There is a sense in this Hebrew word, that comes out in a few places. Ezekiel 37 uses this same word 7 times. This is the famous prophecy of the Valley of Dry Bones. God uses this picture to represent an enduring substance of the whole House of Israel Footnote . Other places that convey the sense is Job 21:23, “One dies in his full strength..”, and Job 7:15, “My soul chooses strangling and death, rather than my body” (bones) . Here, Job is referring to his continuing existence. We see that this word refers to something that endures, a physical rem-nant, giving evidence that something once existed! Nothing physical endures longer than our skeletal remains to give evidence of our having existed. When the word “geh-tzem”, (normally “bones”) is rendered “selfsame”, it suggests a historical remnant of something that previously was. When the application is to a calendar date, we are being given evidence suggesting a reference to an event that happened in the past.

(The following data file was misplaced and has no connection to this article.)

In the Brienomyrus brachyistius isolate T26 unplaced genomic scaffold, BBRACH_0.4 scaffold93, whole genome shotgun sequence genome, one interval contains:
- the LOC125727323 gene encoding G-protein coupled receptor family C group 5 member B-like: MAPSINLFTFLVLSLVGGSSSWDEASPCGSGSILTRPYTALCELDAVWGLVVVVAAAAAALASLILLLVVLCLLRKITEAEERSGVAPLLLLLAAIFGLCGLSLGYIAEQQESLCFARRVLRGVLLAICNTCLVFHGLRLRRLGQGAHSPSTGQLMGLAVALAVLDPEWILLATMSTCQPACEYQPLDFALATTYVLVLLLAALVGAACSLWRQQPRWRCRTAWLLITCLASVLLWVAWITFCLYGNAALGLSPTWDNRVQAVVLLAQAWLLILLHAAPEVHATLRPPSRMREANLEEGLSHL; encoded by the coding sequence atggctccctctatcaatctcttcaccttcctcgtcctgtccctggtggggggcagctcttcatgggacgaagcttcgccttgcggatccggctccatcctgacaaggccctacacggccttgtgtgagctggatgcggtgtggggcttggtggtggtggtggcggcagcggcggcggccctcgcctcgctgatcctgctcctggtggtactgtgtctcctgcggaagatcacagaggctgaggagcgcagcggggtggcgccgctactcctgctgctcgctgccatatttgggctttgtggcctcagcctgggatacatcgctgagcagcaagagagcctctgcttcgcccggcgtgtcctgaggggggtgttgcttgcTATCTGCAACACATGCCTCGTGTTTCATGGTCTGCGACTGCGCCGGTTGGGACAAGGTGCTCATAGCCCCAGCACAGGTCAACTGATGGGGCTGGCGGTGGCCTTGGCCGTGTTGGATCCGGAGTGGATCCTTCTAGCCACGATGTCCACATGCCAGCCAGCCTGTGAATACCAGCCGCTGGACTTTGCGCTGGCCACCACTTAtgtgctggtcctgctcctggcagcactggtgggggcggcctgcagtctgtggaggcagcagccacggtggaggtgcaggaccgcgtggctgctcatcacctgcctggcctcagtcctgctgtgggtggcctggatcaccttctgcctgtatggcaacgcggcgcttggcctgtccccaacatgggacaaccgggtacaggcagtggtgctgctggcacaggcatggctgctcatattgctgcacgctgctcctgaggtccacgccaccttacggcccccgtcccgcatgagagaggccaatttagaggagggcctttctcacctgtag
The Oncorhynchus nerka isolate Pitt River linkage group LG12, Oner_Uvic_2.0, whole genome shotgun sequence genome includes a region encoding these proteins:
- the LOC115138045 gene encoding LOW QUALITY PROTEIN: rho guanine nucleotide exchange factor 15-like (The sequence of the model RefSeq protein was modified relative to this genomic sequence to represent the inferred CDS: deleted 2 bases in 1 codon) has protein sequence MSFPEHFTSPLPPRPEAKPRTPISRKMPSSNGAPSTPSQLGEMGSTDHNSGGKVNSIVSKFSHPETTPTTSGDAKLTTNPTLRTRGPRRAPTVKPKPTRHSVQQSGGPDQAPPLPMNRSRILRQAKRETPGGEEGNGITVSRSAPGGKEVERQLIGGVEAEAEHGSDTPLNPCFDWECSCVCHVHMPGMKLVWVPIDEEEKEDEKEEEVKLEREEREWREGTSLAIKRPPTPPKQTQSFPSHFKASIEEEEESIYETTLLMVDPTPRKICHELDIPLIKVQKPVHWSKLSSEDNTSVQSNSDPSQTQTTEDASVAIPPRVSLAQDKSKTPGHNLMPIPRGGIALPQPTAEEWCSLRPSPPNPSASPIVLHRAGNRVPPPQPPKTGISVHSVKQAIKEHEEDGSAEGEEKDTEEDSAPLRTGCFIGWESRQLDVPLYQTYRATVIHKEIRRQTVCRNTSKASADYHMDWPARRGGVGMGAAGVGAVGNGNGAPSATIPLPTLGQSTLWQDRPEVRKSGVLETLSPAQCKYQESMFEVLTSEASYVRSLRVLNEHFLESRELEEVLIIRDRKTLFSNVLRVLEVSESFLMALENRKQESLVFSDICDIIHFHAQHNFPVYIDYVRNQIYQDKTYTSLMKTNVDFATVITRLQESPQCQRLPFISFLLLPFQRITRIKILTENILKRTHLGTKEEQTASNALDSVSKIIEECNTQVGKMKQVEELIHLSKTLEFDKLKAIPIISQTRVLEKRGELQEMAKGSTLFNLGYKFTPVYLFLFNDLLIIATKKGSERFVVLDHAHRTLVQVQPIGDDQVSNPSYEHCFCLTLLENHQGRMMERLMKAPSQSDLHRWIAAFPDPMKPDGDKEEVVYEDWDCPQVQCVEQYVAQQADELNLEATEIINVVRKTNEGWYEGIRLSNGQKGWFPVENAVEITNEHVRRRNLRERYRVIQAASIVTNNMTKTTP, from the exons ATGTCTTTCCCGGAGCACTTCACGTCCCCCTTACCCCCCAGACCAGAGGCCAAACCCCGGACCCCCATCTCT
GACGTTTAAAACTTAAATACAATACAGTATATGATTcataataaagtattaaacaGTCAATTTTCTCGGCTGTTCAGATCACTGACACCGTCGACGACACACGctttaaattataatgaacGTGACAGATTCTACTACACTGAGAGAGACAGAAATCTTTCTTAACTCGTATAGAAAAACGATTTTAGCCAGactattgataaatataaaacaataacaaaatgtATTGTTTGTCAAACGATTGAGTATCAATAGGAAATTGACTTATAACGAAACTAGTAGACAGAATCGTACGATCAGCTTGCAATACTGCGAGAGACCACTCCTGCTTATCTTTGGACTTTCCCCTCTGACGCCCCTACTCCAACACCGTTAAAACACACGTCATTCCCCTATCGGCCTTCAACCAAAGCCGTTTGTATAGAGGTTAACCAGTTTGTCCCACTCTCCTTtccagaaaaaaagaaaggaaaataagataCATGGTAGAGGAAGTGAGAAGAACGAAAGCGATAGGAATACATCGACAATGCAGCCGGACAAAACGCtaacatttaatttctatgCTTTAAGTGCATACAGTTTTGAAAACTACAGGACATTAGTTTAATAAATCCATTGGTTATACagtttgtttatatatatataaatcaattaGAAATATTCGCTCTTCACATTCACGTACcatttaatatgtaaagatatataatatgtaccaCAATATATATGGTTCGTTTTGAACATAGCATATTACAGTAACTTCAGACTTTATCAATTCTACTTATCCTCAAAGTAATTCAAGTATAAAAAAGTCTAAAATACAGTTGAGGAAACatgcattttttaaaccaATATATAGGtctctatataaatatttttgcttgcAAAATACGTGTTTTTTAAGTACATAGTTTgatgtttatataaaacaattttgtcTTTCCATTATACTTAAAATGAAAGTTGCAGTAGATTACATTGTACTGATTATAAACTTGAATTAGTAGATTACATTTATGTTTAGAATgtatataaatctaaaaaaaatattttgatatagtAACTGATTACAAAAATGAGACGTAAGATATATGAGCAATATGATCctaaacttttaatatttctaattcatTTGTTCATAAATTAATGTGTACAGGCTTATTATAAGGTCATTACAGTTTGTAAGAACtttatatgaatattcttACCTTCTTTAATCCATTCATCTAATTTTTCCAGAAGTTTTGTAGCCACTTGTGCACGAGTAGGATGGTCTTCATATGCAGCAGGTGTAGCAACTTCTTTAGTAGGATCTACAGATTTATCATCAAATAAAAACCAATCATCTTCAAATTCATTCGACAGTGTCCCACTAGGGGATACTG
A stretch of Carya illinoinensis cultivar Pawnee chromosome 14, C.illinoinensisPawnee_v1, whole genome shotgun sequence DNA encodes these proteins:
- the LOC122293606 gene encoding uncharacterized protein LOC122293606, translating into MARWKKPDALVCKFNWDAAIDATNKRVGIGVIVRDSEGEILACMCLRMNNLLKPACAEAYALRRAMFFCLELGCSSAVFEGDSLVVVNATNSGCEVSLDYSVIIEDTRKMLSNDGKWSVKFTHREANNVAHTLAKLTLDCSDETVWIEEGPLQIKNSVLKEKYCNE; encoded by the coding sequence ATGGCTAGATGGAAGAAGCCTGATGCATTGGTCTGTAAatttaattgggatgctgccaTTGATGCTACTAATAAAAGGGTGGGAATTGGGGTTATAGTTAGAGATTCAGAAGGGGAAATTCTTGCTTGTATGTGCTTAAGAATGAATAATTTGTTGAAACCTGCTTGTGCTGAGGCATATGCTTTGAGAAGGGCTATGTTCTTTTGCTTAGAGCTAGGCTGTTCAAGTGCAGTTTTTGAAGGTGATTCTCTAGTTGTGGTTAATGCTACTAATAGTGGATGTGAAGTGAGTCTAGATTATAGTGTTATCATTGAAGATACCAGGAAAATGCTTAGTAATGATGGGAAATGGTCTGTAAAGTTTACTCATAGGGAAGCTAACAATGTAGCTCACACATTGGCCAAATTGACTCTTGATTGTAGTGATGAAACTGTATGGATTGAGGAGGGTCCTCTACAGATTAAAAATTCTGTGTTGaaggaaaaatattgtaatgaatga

The Selfsame Day As What?

This is what many are unaware of, that the use of this term suggests a reference to something from the past. When we see the words, “the selfsame day”, we ought to ask ourselves, the self-same day as what? The use of this term suggests the anniver- sary of some event. This NEW event, happening on the selfsame day, occurred on the anniversary of some prior (and related?) occurrence. That realization enhances the significance of the state-ment for us. This is evident in places, such as Exodus 12:41, which reveals that the Exodus from Egypt began on the very anniversary of when God formally and irrevocably Footnote confirmed the Covenant by oath with Abram, the same occasion in which a prophecy of the Exodus was given, four centuries earlier! Many have assumed this reference in Exodus 12:41 suggests the Children of Israel left Egypt ON the same day they ate the Passover. Though these two things were in close proximity, that wasn’t the point at all!

Looking For An Anniversary.

When we see the term “selfsame day” used, we ought to be looking for some sort of anniversary. Leviticus 23:21 exposes this characteristic clearly, to give one example. “And you shall proclaim on the selfsame day, that it may be an holy convoca-tion unto you: you shall do no servile work therein: it shall be a statute forever…” This is not talking about a one-time observance, but a re-occuring annual one. In fact, as it turns out, the use of the term “selfsame day” in Exodus 12:41 puts us on the path to a very interesting connection.

The reference in Ex.12:41 ties the beginning of the Exodus to the precise day on which God made the Covenant Oath with Abram, 430 years earlier.

A Specific Time of Day.